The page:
Saturday, August 31, 2013

Why Fight?

Sitting down to write this at the end of this week, I am exhausted.  Physically and emotionally exhausted.  I did not catch one baby or attend one woman in labor.  Yet, this week has left me drained and close to the edge.  Whether you may want it to be or not, whether you are aware of it or not being a midwife in this country is a political act.  In some ways, you must always be on guard.  Tonight, I am in a space of negativity and frustration mixed with triumph and pride.  I am hoping that writing about these things will help to alleviate my negativity.

I do not want to, nor should I go into details.  In brief, my birth center was the target of a "complaint" by a local hospital.  As a result, we were investigated.  Eventually, we were cleared of any wrong doing.  I was put on the hot seat for multiple hours on two different days, defending and explaining what we do at the center.  I feel triumphant that we eventually prevailed and proud of all my co-workers who supported me through the process.  I am also proud of myself and how I handled the pressure.  I am frustrated and angry that this process even had to happen.  It serves as a reminder that our struggle is far from over.  Midwifery is still under threat in our country.  ALL midwifery, not just homebirth midwives, but all midwives.  Why must we fight?  Why did I sit and endure this process?  Because the women and babies need us, we must fight for them.  We must never get complacent and become too comfortable. We must always fight the fight and stand up for women. Going to the birth center everyday is part of my resistance.  The hours that I put in, both at the sides of women and behind a desk, are my contribution.  I will continue to do my work and be on the front lines of this struggle. 

How do you fight this fight?....

Saturday, August 3, 2013

The Hug

First of all, sorry for the long pause on new posts.  Summer has a way of keeping us busy while the time flies by.  Hopefully, I will be back on the wagon moving forward.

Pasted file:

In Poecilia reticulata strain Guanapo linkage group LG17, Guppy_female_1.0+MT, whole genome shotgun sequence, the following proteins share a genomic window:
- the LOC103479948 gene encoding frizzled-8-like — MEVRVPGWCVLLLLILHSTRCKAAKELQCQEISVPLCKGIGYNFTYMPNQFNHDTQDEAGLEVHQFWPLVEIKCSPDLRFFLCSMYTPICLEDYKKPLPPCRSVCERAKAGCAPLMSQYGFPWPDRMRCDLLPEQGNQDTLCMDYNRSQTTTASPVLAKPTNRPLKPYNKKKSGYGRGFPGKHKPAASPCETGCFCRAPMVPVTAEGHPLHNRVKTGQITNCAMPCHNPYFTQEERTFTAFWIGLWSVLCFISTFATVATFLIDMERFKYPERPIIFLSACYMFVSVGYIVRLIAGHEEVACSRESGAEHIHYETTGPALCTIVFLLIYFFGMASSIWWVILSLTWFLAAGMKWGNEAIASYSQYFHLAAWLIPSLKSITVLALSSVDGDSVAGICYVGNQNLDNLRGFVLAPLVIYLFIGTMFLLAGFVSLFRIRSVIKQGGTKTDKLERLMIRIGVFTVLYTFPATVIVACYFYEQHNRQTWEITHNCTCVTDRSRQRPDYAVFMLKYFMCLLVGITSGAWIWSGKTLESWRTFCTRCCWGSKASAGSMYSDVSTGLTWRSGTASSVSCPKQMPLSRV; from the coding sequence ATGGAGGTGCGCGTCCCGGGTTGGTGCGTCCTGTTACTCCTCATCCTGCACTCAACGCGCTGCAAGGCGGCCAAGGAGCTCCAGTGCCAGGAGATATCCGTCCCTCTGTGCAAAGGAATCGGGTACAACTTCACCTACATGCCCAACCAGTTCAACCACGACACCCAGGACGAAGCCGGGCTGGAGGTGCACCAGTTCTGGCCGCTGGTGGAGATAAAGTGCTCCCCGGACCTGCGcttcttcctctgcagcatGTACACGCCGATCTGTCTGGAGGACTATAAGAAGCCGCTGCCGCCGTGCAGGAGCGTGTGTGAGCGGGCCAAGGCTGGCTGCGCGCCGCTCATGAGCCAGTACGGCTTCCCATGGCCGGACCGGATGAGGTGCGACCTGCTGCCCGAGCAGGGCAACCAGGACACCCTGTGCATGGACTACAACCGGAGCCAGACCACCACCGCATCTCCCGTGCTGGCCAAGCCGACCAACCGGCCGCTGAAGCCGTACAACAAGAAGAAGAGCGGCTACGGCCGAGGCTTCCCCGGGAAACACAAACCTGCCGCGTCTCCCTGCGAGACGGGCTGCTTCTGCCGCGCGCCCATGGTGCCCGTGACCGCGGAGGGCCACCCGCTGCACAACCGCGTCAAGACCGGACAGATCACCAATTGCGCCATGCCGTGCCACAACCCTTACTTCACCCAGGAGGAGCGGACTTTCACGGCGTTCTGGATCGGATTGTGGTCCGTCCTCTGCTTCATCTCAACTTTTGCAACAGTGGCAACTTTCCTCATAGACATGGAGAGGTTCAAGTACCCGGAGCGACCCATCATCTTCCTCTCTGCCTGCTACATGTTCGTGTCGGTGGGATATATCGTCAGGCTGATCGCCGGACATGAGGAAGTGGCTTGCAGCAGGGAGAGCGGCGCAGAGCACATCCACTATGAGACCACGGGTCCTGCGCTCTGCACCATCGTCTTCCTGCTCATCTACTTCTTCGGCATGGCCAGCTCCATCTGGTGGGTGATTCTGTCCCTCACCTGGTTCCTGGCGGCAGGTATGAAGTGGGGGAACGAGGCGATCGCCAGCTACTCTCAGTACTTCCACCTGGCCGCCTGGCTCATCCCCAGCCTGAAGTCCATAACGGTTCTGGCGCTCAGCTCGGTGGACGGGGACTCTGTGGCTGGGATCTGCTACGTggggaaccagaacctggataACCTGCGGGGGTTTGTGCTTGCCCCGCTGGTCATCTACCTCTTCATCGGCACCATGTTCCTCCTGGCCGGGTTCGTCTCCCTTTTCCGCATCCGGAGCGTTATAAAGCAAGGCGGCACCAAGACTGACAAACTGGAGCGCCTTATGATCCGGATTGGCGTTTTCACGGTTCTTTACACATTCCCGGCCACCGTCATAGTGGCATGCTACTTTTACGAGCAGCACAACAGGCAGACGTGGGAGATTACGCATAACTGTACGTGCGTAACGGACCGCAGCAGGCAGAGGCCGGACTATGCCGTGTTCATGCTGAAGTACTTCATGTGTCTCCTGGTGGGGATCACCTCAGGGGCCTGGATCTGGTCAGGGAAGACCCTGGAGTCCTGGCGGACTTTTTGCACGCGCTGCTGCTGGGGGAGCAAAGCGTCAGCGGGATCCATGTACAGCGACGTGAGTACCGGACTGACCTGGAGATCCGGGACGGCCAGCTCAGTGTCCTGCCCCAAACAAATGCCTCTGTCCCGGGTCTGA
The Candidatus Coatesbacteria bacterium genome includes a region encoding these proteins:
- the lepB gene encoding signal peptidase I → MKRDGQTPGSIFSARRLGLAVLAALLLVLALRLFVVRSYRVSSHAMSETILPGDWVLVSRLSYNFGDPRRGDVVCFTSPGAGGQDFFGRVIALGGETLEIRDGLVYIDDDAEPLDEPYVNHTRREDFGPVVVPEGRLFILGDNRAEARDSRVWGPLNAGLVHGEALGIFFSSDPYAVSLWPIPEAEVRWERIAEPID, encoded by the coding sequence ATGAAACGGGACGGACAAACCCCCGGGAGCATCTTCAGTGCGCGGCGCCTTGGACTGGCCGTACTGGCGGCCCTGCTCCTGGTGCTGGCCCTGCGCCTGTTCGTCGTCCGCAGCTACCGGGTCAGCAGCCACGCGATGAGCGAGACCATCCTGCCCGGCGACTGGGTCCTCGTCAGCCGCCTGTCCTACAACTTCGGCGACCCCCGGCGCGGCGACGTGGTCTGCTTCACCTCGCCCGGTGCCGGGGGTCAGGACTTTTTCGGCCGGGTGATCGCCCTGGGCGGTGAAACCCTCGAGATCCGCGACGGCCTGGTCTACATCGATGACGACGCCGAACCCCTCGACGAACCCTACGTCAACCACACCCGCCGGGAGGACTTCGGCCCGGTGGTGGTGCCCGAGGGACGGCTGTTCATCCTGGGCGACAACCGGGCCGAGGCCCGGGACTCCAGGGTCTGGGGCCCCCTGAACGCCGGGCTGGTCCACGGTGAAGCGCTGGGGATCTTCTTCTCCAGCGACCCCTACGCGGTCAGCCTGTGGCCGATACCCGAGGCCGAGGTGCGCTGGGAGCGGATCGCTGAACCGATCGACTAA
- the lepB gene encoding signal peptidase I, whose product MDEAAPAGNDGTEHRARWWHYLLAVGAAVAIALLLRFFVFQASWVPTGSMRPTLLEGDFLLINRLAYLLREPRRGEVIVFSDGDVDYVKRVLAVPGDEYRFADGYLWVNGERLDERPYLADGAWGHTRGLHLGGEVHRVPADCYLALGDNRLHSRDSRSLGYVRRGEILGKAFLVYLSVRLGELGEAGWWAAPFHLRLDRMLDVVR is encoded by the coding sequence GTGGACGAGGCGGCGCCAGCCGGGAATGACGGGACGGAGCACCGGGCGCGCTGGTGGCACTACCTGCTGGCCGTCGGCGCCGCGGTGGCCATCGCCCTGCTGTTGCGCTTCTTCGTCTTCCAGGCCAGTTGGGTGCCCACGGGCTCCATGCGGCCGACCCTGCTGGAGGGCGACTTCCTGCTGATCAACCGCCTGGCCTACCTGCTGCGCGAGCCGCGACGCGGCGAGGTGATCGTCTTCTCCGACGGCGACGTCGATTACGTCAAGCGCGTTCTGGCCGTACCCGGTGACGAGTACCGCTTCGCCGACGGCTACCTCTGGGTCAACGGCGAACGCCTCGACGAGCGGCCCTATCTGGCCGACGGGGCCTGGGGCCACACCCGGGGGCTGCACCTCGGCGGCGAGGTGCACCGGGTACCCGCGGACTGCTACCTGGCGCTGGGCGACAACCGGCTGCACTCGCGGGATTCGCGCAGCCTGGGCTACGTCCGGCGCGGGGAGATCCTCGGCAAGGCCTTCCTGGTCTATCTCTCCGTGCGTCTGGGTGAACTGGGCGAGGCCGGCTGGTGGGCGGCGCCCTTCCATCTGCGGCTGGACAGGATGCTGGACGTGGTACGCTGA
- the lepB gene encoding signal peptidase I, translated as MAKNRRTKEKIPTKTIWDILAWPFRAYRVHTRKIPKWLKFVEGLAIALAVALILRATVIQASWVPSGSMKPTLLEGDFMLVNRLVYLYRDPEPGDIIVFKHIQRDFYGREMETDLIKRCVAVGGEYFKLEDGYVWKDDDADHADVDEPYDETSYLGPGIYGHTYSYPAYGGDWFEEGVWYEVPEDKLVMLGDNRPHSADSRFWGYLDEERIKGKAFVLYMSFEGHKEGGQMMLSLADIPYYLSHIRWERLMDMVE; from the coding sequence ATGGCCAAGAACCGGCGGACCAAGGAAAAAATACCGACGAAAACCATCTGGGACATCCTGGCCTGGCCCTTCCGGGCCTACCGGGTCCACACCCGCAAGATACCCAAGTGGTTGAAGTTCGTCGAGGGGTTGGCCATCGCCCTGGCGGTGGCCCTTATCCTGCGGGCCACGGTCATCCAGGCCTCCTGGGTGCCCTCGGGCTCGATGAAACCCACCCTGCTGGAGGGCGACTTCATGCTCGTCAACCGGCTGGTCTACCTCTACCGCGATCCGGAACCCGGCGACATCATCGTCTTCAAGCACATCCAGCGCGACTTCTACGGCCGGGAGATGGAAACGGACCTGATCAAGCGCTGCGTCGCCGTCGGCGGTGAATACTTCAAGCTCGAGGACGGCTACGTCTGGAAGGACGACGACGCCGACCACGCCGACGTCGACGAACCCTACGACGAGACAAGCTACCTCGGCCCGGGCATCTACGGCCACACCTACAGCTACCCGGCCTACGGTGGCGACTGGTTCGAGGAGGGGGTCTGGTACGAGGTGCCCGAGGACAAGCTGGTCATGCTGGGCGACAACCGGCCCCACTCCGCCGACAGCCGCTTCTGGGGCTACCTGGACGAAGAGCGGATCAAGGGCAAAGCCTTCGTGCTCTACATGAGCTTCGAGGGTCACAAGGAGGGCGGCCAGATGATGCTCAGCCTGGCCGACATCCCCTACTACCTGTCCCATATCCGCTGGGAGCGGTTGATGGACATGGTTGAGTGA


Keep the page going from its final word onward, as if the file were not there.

This story is simple, a simple unencumbered birth with a lovely couple an their supportive family.  Sometimes the most simple births can be among the most profound.  Rachel and Jon are a sweet, young couple expecting their first child.  They had done a lot of research and had found the birth center.  We are not at all close to where they live and they had to drive multiple hours to get to us.  It was a huge commitment for them to choose us.  They are not the first family who has made this choice and they probably will not be the last.  These families elicit two responses in my heart; first honor, that they choose to come to us and second, some sadness that they have to travel so far to get the care they deserve.  I had been able to have several prenatal visits with them.  They were polite, open and honest.  However, after each visit, I left the room wondering if I had managed to make a connection with them.  This is a tricky topic.  If I am being honest, I have to admit that it is not possible to make a strong connection with each and every family.  Sometimes the chemistry is just not there.  This is one reason why working in a group is nice, if I don't have the chemistry with a family one of my midwife-sisters probably will.  But I am human and I want to make those connections.  Most times I feel that I am successful in delving deeper, going that extra inch and making it.  With Rachel and Jon, I felt unsure and always questioned myself afterwards.

I was on call and the phone rang.  I was happy to hear the ring as it had been almost one month since attending a birth!  The birth center had been having babies, I had just been missing them.  I answered the phone and heard Jon's voice, he and Rachel were at a friends house who lived much closer to us and he thought it might be time to come in.  I agreed and they headed our way.  I was happy, I really enjoyed them.  And I was nervous, did they like me? I thought that they might prefer a different midwife.  I also felt silly, like a middle schooler, for even thinking that way.  They arrived and Rachel was indeed in good, strong labor and we settled in to the work.  Jon was loving and Rachel's mother and sisters were present and wonderful.  It was an atmosphere of love.  The birth was beautiful and simple.  A sweet little boy joined this incredibly loving family.  The recovery was uneventful and they prepared to leave.  That is when the magic happened.  As they were walking out to their car, I went to send them off.  Rachel turned to me and gave me the biggest hug.  Not a little, polite, quick formality.  But a deep, long, heartfelt squeeze and I knew that the connection had been there all along.  It was a hug that stayed with me and left a warm, fuzzy in my heart for the rest of the day.